One of the greatest areas of dispute in lettings is the issue of deposits and the fair return of money at the end of a tenancy. An unscrupulous landlord could claim that minor damages justify the non-return of the deposit, which usually amounts to between four and six weeks’ rent.
However, tenancy deposit protection legislation means that any deposit received in relation to an Assured Shorthold Tenancy for rents up to £25,000 a year should be processed through a Tenancy Deposit Protection scheme.
Deposits held in such a scheme are effectively held in trust by a third party (eg The Deposit Protection Service) not the landlord, known as a custodial scheme. The deposit is only released back to the tenant at the end of the tenancy subject to agreement by both parties that a) the tenant’s rent is up to date, and b) that the property is in reasonable condition. Should there be any dispute, then the tenancy deposit scheme’s arbitration service should quickly be able to facilitate an agreement.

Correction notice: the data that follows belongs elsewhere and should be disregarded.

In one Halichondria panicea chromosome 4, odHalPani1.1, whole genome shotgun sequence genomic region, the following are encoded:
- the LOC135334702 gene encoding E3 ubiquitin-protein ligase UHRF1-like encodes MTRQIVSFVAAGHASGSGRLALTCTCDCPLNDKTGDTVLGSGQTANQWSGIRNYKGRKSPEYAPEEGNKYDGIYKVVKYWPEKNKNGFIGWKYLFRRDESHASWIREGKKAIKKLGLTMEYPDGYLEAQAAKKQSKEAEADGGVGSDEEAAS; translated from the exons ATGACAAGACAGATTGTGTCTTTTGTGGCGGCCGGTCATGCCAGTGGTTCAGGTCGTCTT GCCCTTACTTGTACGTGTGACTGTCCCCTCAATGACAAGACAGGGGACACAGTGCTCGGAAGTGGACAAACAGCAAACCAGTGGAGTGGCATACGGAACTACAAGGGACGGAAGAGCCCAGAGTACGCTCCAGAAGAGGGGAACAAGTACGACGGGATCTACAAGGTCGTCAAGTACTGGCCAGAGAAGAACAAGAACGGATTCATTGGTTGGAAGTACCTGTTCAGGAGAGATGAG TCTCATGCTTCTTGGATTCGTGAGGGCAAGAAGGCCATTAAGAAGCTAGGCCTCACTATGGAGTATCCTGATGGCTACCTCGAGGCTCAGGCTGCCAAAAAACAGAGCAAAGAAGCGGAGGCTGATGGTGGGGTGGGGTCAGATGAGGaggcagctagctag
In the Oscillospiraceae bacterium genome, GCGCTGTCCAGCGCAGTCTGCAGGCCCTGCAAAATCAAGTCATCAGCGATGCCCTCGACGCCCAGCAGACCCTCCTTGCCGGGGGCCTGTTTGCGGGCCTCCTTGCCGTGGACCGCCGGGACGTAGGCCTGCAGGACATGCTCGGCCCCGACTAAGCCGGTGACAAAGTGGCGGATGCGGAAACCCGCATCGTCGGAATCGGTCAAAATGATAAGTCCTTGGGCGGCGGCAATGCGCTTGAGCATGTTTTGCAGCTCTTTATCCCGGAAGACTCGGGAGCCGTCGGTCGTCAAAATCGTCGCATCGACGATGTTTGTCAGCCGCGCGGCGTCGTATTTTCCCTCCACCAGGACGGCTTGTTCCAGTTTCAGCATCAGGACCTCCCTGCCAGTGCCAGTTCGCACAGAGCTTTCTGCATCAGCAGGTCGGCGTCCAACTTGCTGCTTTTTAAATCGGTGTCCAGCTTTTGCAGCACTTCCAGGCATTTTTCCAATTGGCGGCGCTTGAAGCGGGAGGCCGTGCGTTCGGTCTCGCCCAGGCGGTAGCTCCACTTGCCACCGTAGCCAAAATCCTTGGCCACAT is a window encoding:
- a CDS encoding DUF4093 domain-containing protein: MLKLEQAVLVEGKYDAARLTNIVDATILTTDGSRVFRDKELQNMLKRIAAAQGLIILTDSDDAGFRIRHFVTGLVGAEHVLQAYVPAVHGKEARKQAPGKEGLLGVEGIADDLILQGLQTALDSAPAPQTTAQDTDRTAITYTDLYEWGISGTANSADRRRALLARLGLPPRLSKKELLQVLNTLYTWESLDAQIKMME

Alternatively, deposits may be held in the managing agents account, but covered by a recognised Deposit Insurance Scheme.
Deposit protection is just one of many pieces of legislation affecting landlords, hence the reason why it is not advisable to rent your property without the advice of a professional letting agency to help you along the way.
It is likely that more regulation is on the cards, and there has already been discussion in Parliament about the possibility of licensing not only lettings agents, but also the landlords they serve, as is already the case in Wales. We would certainly support such regulation in the name of professionalism, and for the protection of landlords and tenants alike.
Please feel free to contact one of our Property Investment Managers to discuss any aspect of how you can maximize your buy to let investment, on 01733 563965.